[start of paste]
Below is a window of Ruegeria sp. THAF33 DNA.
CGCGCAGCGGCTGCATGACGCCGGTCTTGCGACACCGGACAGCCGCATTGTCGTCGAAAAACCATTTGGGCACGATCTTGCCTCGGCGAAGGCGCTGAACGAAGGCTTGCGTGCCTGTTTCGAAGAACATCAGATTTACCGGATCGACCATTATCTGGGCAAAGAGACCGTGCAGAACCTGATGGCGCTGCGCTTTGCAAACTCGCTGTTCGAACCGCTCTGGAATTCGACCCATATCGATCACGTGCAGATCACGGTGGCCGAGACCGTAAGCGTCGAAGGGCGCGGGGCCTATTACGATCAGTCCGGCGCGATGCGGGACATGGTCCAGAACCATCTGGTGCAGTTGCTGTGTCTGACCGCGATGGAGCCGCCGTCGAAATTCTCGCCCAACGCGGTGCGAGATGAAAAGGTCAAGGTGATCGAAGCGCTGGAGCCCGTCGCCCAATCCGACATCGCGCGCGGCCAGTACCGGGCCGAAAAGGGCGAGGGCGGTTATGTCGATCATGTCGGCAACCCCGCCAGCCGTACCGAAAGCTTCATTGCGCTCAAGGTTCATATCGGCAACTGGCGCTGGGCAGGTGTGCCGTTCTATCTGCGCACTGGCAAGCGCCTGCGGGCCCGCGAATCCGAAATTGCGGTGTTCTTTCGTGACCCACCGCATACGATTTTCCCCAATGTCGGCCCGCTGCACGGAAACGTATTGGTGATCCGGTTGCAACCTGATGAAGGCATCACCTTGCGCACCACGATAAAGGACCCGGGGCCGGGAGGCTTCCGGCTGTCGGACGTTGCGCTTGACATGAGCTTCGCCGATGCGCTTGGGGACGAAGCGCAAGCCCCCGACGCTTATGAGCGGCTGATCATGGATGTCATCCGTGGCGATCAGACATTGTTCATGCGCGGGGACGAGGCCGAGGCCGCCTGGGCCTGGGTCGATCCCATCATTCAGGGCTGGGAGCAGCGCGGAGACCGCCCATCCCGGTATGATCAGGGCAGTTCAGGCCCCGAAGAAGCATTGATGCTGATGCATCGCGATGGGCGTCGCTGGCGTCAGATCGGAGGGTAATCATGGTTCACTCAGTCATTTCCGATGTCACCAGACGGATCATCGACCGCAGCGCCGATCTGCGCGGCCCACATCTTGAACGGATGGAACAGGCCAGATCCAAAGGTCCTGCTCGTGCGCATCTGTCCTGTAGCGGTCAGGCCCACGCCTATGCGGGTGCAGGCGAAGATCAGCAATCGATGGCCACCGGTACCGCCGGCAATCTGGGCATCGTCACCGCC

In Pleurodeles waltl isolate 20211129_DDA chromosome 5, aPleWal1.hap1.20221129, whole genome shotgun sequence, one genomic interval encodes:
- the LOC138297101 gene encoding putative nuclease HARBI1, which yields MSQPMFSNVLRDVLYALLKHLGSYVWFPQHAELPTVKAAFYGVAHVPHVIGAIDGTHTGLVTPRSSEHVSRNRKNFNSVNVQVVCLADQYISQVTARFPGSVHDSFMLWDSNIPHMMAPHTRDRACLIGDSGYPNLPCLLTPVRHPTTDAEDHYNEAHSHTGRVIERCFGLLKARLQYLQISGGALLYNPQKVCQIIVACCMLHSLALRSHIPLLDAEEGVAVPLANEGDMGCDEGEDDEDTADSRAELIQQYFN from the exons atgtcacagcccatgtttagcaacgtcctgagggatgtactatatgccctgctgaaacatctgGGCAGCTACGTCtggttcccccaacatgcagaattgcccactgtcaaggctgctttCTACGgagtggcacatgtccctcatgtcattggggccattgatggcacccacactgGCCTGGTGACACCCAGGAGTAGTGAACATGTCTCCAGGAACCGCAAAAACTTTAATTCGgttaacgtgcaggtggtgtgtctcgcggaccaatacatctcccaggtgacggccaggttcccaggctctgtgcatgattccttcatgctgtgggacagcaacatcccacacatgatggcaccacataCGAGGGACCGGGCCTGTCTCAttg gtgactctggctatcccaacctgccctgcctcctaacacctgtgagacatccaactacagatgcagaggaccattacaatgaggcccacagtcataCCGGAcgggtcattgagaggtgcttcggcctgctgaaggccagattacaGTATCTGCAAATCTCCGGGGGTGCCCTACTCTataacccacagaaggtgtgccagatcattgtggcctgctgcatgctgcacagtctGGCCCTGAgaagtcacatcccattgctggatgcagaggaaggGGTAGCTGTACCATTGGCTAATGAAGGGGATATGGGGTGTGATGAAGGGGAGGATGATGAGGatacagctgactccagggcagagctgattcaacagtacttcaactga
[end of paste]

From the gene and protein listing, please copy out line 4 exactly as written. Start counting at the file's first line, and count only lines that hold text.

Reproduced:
- the LOC138297101 gene encoding putative nuclease HARBI1, which yields MSQPMFSNVLRDVLYALLKHLGSYVWFPQHAELPTVKAAFYGVAHVPHVIGAIDGTHTGLVTPRSSEHVSRNRKNFNSVNVQVVCLADQYISQVTARFPGSVHDSFMLWDSNIPHMMAPHTRDRACLIGDSGYPNLPCLLTPVRHPTTDAEDHYNEAHSHTGRVIERCFGLLKARLQYLQISGGALLYNPQKVCQIIVACCMLHSLALRSHIPLLDAEEGVAVPLANEGDMGCDEGEDDEDTADSRAELIQQYFN from the exons atgtcacagcccatgtttagcaacgtcctgagggatgtactatatgccctgctgaaacatctgGGCAGCTACGTCtggttcccccaacatgcagaattgcccactgtcaaggctgctttCTACGgagtggcacatgtccctcatgtcattggggccattgatggcacccacactgGCCTGGTGACACCCAGGAGTAGTGAACATGTCTCCAGGAACCGCAAAAACTTTAATTCGgttaacgtgcaggtggtgtgtctcgcggaccaatacatctcccaggtgacggccaggttcccaggctctgtgcatgattccttcatgctgtgggacagcaacatcccacacatgatggcaccacataCGAGGGACCGGGCCTGTCTCAttg gtgactctggctatcccaacctgccctgcctcctaacacctgtgagacatccaactacagatgcagaggaccattacaatgaggcccacagtcataCCGGAcgggtcattgagaggtgcttcggcctgctgaaggccagattacaGTATCTGCAAATCTCCGGGGGTGCCCTACTCTataacccacagaaggtgtgccagatcattgtggcctgctgcatgctgcacagtctGGCCCTGAgaagtcacatcccattgctggatgcagaggaaggGGTAGCTGTACCATTGGCTAATGAAGGGGATATGGGGTGTGATGAAGGGGAGGATGATGAGGatacagctgactccagggcagagctgattcaacagtacttcaactga